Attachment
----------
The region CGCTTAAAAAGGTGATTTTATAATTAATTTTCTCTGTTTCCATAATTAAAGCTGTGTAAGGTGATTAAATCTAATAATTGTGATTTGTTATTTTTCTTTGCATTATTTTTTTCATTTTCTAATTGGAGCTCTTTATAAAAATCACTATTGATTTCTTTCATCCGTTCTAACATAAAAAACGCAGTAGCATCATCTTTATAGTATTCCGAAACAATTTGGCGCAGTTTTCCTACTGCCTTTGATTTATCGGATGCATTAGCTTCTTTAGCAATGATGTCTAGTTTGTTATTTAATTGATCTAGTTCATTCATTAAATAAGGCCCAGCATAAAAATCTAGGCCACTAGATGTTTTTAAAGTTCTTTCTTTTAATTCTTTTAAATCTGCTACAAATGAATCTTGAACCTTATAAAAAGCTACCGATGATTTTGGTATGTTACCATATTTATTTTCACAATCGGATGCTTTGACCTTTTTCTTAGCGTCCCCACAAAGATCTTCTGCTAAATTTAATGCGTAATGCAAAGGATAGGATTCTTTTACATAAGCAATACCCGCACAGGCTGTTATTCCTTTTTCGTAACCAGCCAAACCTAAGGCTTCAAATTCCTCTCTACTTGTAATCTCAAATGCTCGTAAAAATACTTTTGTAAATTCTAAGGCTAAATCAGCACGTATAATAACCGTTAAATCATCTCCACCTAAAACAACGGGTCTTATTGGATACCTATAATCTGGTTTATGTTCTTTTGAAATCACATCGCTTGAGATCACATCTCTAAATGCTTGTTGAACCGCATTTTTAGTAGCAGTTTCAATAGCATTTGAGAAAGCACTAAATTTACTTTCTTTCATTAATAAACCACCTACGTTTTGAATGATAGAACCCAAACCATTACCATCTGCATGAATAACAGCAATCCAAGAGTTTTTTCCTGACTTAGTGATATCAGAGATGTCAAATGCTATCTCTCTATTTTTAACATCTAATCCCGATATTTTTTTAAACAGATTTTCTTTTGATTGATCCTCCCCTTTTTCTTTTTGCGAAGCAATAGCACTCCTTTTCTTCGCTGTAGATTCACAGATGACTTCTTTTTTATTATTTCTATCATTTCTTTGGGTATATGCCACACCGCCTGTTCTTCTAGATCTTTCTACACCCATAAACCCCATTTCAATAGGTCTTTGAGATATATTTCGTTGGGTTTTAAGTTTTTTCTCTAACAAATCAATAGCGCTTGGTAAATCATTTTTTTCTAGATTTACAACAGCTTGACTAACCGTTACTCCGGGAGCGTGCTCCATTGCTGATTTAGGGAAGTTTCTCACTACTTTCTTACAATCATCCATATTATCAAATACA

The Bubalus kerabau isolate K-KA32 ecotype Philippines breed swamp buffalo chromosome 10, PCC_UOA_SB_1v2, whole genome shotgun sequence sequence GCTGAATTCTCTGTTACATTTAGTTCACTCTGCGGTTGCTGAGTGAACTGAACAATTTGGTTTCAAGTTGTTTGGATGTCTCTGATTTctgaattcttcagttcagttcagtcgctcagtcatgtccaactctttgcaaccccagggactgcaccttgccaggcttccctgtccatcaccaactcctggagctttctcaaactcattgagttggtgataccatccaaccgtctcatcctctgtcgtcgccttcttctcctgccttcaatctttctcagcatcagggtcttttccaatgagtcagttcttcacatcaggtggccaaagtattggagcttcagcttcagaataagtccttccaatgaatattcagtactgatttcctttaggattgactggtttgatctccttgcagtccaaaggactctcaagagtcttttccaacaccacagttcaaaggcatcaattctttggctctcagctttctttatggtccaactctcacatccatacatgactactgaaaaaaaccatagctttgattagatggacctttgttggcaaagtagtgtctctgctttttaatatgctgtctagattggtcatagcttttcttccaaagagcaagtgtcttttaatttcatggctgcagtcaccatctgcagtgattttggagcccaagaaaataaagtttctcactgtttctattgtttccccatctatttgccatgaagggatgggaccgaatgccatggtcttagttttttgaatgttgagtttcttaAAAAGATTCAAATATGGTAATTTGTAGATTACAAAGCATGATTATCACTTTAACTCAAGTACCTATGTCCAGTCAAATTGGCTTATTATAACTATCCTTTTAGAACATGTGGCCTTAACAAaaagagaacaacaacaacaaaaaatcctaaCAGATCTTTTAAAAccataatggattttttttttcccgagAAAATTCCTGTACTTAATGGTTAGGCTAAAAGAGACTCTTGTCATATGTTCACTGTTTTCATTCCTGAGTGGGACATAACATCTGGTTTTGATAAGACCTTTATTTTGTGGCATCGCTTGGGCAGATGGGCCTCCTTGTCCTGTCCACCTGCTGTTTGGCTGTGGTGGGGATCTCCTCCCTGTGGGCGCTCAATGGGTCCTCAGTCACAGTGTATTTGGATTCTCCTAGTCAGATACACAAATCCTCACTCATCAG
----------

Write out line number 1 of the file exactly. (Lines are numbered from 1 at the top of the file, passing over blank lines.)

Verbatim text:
The region CGCTTAAAAAGGTGATTTTATAATTAATTTTCTCTGTTTCCATAATTAAAGCTGTGTAAGGTGATTAAATCTAATAATTGTGATTTGTTATTTTTCTTTGCATTATTTTTTTCATTTTCTAATTGGAGCTCTTTATAAAAATCACTATTGATTTCTTTCATCCGTTCTAACATAAAAAACGCAGTAGCATCATCTTTATAGTATTCCGAAACAATTTGGCGCAGTTTTCCTACTGCCTTTGATTTATCGGATGCATTAGCTTCTTTAGCAATGATGTCTAGTTTGTTATTTAATTGATCTAGTTCATTCATTAAATAAGGCCCAGCATAAAAATCTAGGCCACTAGATGTTTTTAAAGTTCTTTCTTTTAATTCTTTTAAATCTGCTACAAATGAATCTTGAACCTTATAAAAAGCTACCGATGATTTTGGTATGTTACCATATTTATTTTCACAATCGGATGCTTTGACCTTTTTCTTAGCGTCCCCACAAAGATCTTCTGCTAAATTTAATGCGTAATGCAAAGGATAGGATTCTTTTACATAAGCAATACCCGCACAGGCTGTTATTCCTTTTTCGTAACCAGCCAAACCTAAGGCTTCAAATTCCTCTCTACTTGTAATCTCAAATGCTCGTAAAAATACTTTTGTAAATTCTAAGGCTAAATCAGCACGTATAATAACCGTTAAATCATCTCCACCTAAAACAACGGGTCTTATTGGATACCTATAATCTGGTTTATGTTCTTTTGAAATCACATCGCTTGAGATCACATCTCTAAATGCTTGTTGAACCGCATTTTTAGTAGCAGTTTCAATAGCATTTGAGAAAGCACTAAATTTACTTTCTTTCATTAATAAACCACCTACGTTTTGAATGATAGAACCCAAACCATTACCATCTGCATGAATAACAGCAATCCAAGAGTTTTTTCCTGACTTAGTGATATCAGAGATGTCAAATGCTATCTCTCTATTTTTAACATCTAATCCCGATATTTTTTTAAACAGATTTTCTTTTGATTGATCCTCCCCTTTTTCTTTTTGCGAAGCAATAGCACTCCTTTTCTTCGCTGTAGATTCACAGATGACTTCTTTTTTATTATTTCTATCATTTCTTTGGGTATATGCCACACCGCCTGTTCTTCTAGATCTTTCTACACCCATAAACCCCATTTCAATAGGTCTTTGAGATATATTTCGTTGGGTTTTAAGTTTTTTCTCTAACAAATCAATAGCGCTTGGTAAATCATTTTTTTCTAGATTTACAACAGCTTGACTAACCGTTACTCCGGGAGCGTGCTCCATTGCTGATTTAGGGAAGTTTCTCACTACTTTCTTACAATCATCCATATTATCAAATACA